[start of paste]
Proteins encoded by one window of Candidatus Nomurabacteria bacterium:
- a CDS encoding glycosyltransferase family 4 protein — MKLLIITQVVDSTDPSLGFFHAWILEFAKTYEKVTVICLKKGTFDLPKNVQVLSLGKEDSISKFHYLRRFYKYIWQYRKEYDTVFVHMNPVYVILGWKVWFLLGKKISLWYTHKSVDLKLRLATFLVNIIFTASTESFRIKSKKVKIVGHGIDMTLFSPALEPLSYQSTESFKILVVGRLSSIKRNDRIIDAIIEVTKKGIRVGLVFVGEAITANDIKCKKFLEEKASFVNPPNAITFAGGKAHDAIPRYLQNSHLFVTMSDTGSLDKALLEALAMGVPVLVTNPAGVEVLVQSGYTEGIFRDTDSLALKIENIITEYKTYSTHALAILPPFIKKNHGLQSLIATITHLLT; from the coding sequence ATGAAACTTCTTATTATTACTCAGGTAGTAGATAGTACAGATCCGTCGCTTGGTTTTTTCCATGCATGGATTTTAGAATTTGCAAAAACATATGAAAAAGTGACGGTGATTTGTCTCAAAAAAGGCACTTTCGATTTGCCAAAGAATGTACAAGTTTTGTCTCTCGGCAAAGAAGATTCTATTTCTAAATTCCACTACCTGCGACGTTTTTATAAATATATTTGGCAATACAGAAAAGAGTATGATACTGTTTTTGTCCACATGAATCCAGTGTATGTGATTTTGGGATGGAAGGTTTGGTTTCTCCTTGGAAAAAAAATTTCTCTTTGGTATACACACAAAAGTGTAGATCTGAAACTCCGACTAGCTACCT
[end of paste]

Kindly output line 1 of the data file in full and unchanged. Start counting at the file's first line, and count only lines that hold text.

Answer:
Proteins encoded by one window of Candidatus Nomurabacteria bacterium: